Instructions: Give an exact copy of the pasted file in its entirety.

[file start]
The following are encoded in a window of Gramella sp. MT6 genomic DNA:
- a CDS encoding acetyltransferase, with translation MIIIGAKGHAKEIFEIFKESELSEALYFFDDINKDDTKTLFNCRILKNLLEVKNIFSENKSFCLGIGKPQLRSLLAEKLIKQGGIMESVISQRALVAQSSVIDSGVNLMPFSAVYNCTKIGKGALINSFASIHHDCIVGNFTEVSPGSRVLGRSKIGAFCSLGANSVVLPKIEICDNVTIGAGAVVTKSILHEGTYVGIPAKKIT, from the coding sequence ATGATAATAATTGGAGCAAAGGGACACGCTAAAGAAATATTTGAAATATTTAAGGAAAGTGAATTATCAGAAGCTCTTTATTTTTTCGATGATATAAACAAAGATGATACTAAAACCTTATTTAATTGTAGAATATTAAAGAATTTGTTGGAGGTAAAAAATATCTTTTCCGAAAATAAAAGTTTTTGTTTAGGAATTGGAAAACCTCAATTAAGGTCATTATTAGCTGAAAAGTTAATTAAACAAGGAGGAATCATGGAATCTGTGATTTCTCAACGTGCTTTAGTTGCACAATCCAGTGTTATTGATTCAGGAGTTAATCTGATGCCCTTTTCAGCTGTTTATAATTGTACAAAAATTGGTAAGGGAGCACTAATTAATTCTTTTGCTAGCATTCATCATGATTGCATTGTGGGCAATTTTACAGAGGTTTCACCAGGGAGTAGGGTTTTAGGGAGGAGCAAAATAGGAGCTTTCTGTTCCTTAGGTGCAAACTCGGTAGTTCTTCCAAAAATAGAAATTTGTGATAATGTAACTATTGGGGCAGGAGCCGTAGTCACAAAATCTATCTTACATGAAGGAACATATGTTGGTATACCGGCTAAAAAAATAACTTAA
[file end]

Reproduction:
The following are encoded in a window of Gramella sp. MT6 genomic DNA:
- a CDS encoding acetyltransferase, with translation MIIIGAKGHAKEIFEIFKESELSEALYFFDDINKDDTKTLFNCRILKNLLEVKNIFSENKSFCLGIGKPQLRSLLAEKLIKQGGIMESVISQRALVAQSSVIDSGVNLMPFSAVYNCTKIGKGALINSFASIHHDCIVGNFTEVSPGSRVLGRSKIGAFCSLGANSVVLPKIEICDNVTIGAGAVVTKSILHEGTYVGIPAKKIT, from the coding sequence ATGATAATAATTGGAGCAAAGGGACACGCTAAAGAAATATTTGAAATATTTAAGGAAAGTGAATTATCAGAAGCTCTTTATTTTTTCGATGATATAAACAAAGATGATACTAAAACCTTATTTAATTGTAGAATATTAAAGAATTTGTTGGAGGTAAAAAATATCTTTTCCGAAAATAAAAGTTTTTGTTTAGGAATTGGAAAACCTCAATTAAGGTCATTATTAGCTGAAAAGTTAATTAAACAAGGAGGAATCATGGAATCTGTGATTTCTCAACGTGCTTTAGTTGCACAATCCAGTGTTATTGATTCAGGAGTTAATCTGATGCCCTTTTCAGCTGTTTATAATTGTACAAAAATTGGTAAGGGAGCACTAATTAATTCTTTTGCTAGCATTCATCATGATTGCATTGTGGGCAATTTTACAGAGGTTTCACCAGGGAGTAGGGTTTTAGGGAGGAGCAAAATAGGAGCTTTCTGTTCCTTAGGTGCAAACTCGGTAGTTCTTCCAAAAATAGAAATTTGTGATAATGTAACTATTGGGGCAGGAGCCGTAGTCACAAAATCTATCTTACATGAAGGAACATATGTTGGTATACCGGCTAAAAAAATAACTTAA